Traumatic brain injuries (TBIs)—being brain injuries—are exceedingly complicated. Your brain houses everything that makes you uniquely you, and as such, even a seemingly minor injury can have significant consequences. In fact, TBIs are known as silent injuries because they’re often invisible to outside observers—yet they can have life-altering consequences and can be extremely difficult to overcome. If you’ve been in a car accident, a slip and fall accident, or any accident in which your head sustained significant jostling or impact, you need medical attention. Importantly, in these cases, early medical intervention can have a significant impact on your outcome, so it is best to get checked out as soon as possible, even if you suspect your injuries are not particularly serious.
Traumatic Brain Injuries: Cause and Effect
Traumatic brain injuries are usually caused by a blow to the head or by the whipping back of forth of the head on the neck. The Mayo Clinic identifies falls, car crashes, and school sports as common causes of TBIs. If you believe someone else’s negligence has caused you to sustain a TBI, you need medical attention and experienced legal counsel.
The Signs of a TBI
Traumatic brain injuries are unpredictable. Because they affect the brain, they can lead to serious cognitive, sensory, psychological, behavioral, and physical consequences that are nothing if not difficult to cope with. There are, however, several symptoms that are closely related to TBIs:
- Nausea and vomiting
- Persistent headaches
- The sudden onset of sleep disturbances, overwhelming fatigue, speech difficulties, incoordination, and/or numbness or weakness
- A sudden change in mood, affect, or personality
Traumatic brain injuries can vary from mild to life-threatening, but every potential TBI should be afforded immediate medical attention. The Centers for Disease Control and Prevention (CDC) reports several important TBI statistics that highlight the necessitation of medical treatment:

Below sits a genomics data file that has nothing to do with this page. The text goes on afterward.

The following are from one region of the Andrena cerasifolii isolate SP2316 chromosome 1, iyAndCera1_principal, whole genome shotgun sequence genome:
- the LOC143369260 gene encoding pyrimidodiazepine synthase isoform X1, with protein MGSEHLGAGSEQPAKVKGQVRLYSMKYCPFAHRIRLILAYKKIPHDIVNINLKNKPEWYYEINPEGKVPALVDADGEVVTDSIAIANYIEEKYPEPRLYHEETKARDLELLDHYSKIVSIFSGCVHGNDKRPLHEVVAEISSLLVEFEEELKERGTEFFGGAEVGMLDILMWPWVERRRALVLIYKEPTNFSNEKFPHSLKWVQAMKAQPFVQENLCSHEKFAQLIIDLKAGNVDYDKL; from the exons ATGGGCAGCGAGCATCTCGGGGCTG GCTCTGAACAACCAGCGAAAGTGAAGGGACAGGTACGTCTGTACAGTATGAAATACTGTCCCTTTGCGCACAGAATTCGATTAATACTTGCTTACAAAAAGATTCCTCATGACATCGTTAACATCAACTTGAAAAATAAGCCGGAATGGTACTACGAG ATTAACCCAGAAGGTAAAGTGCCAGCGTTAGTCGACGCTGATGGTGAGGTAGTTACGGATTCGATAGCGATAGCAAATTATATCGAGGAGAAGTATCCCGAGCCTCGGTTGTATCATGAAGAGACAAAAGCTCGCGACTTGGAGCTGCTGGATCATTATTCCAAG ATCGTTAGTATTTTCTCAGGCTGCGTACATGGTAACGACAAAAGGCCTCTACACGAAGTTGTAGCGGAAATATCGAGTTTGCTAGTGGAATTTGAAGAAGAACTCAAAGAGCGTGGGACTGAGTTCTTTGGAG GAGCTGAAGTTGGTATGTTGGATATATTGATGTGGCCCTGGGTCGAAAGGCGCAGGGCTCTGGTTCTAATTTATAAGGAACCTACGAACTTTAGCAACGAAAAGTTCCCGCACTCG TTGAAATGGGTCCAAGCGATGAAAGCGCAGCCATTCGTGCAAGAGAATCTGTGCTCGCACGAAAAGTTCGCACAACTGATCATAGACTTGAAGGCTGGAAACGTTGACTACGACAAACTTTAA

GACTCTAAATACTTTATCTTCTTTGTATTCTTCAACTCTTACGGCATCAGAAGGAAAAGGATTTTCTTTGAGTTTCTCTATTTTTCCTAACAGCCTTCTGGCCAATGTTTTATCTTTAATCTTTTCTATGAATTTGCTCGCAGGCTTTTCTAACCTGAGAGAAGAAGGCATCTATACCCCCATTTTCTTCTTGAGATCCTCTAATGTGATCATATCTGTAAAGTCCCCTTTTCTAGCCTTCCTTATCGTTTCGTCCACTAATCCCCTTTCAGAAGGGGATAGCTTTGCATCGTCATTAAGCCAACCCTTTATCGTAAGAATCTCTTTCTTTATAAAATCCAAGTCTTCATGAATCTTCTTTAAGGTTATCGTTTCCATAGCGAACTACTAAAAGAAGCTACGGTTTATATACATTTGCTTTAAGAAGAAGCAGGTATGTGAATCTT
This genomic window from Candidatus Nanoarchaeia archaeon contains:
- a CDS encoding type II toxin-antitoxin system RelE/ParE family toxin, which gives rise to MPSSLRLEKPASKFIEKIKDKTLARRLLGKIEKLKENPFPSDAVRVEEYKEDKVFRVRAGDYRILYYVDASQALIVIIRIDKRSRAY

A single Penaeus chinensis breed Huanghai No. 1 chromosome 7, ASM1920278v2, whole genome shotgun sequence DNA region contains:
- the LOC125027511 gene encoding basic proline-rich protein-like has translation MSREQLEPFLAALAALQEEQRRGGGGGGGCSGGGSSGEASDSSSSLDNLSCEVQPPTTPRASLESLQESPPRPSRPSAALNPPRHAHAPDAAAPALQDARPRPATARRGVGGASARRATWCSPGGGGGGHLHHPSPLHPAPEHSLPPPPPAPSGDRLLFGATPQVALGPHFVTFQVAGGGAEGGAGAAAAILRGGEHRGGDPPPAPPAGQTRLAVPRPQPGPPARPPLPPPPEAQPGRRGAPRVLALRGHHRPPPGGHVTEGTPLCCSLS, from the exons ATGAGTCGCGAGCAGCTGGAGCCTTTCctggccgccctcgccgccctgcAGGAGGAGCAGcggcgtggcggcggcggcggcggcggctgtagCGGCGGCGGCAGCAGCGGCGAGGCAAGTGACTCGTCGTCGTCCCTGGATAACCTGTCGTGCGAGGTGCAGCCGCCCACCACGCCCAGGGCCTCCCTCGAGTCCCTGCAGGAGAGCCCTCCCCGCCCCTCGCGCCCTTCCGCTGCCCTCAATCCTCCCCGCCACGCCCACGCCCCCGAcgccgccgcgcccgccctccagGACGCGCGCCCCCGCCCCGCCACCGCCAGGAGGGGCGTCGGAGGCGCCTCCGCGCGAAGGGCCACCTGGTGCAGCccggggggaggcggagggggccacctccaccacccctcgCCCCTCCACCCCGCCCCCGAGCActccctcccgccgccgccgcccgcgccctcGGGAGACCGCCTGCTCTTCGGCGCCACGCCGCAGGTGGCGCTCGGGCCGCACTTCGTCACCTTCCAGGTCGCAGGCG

- Nearly 30 percent of injury-related fatalities in the U.S. involve TBIs.
- About 1.7 million Americans suffer from TBIs each year, and approximately 52,000 of these sufferers die each year.
- About 275,000 Americans are hospitalized each year for TBIs.
- Those most likely to suffer from TBIs are between the ages of 15 and 19 and over the age of 65.
- Males are far more likely to suffer TBIs than are females.
Because a TBI affects your brain, the consequences are typically far reaching. Not only do TBIs result in significant medical expenses and physical damages but they’re also closely associated with serious psychological trauma. Victims of TBIs often describe them as altering their very sense of self, which is naturally a devastating loss. In fact, the damaging effects of a TBI are difficult to overstate.
If You Suffered a TBI, You Need an Experienced Indianapolis Personal Injury Attorney
If someone else’s negligence has left you with a traumatic brain injury, you need experienced legal counsel. TBIs are complex injuries that necessitate immediate medical attention and often require ongoing care. The dedicated legal team at the Law Office of William W. Hurst has the experience, skill, and compassion to help guide your personal injury claim toward just compensation. We’re here to help, so please contact or call us at (317) 636-0808 to schedule a free consultation today.